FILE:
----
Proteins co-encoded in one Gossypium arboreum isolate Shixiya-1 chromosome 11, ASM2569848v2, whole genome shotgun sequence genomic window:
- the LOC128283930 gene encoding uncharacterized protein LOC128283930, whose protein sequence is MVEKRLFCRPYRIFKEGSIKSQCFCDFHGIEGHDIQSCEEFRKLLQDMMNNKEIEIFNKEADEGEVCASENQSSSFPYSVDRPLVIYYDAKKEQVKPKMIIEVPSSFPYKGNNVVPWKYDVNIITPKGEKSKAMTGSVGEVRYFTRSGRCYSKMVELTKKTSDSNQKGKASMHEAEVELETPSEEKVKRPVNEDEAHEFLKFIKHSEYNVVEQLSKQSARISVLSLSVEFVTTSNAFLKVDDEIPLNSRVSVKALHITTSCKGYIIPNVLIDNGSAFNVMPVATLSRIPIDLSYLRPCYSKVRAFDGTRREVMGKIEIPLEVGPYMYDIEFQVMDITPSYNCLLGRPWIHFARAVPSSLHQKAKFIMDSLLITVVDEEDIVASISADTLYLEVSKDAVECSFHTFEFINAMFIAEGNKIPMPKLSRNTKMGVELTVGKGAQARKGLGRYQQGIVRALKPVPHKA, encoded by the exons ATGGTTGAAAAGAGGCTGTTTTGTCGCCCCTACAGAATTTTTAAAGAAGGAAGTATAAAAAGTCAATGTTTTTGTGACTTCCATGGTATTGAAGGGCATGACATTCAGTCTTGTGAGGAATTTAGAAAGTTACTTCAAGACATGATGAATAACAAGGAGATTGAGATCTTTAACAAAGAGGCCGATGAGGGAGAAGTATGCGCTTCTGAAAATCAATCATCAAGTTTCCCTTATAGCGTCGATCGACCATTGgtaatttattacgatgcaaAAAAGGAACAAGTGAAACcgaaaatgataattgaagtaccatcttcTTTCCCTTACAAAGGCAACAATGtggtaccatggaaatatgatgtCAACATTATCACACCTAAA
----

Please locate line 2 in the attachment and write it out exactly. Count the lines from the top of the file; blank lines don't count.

- the LOC128283930 gene encoding uncharacterized protein LOC128283930, whose protein sequence is MVEKRLFCRPYRIFKEGSIKSQCFCDFHGIEGHDIQSCEEFRKLLQDMMNNKEIEIFNKEADEGEVCASENQSSSFPYSVDRPLVIYYDAKKEQVKPKMIIEVPSSFPYKGNNVVPWKYDVNIITPKGEKSKAMTGSVGEVRYFTRSGRCYSKMVELTKKTSDSNQKGKASMHEAEVELETPSEEKVKRPVNEDEAHEFLKFIKHSEYNVVEQLSKQSARISVLSLSVEFVTTSNAFLKVDDEIPLNSRVSVKALHITTSCKGYIIPNVLIDNGSAFNVMPVATLSRIPIDLSYLRPCYSKVRAFDGTRREVMGKIEIPLEVGPYMYDIEFQVMDITPSYNCLLGRPWIHFARAVPSSLHQKAKFIMDSLLITVVDEEDIVASISADTLYLEVSKDAVECSFHTFEFINAMFIAEGNKIPMPKLSRNTKMGVELTVGKGAQARKGLGRYQQGIVRALKPVPHKA, encoded by the exons ATGGTTGAAAAGAGGCTGTTTTGTCGCCCCTACAGAATTTTTAAAGAAGGAAGTATAAAAAGTCAATGTTTTTGTGACTTCCATGGTATTGAAGGGCATGACATTCAGTCTTGTGAGGAATTTAGAAAGTTACTTCAAGACATGATGAATAACAAGGAGATTGAGATCTTTAACAAAGAGGCCGATGAGGGAGAAGTATGCGCTTCTGAAAATCAATCATCAAGTTTCCCTTATAGCGTCGATCGACCATTGgtaatttattacgatgcaaAAAAGGAACAAGTGAAACcgaaaatgataattgaagtaccatcttcTTTCCCTTACAAAGGCAACAATGtggtaccatggaaatatgatgtCAACATTATCACACCTAAA